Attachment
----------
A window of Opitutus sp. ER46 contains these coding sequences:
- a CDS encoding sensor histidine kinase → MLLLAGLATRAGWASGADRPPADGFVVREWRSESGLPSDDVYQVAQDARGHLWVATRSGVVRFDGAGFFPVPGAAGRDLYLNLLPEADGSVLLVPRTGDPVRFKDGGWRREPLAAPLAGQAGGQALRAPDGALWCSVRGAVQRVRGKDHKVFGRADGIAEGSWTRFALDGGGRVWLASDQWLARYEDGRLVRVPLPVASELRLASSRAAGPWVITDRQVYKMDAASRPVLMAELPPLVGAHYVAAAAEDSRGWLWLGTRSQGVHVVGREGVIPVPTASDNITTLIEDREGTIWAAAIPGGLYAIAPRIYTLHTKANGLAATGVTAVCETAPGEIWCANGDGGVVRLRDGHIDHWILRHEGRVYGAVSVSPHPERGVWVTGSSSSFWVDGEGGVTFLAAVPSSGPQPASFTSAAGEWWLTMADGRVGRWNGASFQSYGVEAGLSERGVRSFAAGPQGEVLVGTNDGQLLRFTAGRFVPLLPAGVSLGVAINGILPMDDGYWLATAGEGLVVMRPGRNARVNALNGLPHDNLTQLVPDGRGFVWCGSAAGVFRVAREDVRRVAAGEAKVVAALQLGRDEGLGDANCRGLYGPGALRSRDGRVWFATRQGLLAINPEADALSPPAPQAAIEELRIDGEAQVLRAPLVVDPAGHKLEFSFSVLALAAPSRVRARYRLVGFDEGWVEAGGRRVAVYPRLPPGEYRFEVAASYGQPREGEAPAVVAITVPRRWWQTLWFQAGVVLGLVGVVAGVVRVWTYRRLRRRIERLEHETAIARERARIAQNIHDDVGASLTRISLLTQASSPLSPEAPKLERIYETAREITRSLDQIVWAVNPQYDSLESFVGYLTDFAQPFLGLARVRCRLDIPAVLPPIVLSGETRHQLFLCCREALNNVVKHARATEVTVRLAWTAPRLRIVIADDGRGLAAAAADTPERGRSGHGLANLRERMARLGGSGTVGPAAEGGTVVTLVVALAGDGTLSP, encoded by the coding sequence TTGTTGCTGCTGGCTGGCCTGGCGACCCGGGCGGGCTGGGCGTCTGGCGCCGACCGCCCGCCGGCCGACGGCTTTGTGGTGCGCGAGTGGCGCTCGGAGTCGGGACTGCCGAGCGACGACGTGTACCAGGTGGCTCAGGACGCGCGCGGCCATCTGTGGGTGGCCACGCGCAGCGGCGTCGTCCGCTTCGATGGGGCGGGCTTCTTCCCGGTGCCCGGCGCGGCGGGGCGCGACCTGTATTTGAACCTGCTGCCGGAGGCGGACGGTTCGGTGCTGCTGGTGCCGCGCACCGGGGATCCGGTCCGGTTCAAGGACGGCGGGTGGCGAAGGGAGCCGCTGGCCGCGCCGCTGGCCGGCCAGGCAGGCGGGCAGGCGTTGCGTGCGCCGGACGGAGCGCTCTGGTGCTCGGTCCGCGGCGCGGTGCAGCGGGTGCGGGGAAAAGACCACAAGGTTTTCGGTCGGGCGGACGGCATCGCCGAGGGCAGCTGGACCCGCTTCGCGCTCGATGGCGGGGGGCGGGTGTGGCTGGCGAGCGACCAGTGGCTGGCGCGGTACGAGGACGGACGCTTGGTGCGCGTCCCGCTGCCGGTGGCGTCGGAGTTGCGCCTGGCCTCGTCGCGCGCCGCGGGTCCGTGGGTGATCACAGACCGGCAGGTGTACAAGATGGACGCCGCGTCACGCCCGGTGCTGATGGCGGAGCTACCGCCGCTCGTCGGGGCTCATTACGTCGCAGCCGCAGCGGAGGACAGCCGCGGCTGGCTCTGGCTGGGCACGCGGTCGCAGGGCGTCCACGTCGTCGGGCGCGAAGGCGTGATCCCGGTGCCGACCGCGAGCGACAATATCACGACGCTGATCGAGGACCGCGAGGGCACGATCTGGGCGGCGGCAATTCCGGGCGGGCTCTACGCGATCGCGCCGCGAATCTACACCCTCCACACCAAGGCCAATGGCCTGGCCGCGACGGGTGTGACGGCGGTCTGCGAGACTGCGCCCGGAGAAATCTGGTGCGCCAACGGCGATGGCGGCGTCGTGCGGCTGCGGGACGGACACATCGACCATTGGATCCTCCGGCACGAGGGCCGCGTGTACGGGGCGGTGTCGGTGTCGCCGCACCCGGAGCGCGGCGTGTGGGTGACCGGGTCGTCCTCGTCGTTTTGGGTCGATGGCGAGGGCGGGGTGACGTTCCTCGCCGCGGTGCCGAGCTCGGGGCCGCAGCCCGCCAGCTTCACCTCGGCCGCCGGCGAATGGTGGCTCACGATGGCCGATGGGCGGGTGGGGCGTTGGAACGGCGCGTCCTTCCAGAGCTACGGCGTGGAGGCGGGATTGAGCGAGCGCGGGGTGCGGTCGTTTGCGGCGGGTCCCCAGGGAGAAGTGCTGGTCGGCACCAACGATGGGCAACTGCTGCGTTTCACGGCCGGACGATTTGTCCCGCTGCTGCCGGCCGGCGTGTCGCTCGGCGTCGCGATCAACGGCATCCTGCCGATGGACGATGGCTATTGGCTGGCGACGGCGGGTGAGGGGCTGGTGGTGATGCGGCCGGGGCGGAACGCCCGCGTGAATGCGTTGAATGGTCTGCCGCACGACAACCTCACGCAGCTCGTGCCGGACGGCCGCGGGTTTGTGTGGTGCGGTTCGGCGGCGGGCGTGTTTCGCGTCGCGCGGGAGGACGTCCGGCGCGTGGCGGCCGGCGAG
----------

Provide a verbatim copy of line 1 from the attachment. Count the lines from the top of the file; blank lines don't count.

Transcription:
A window of Opitutus sp. ER46 contains these coding sequences: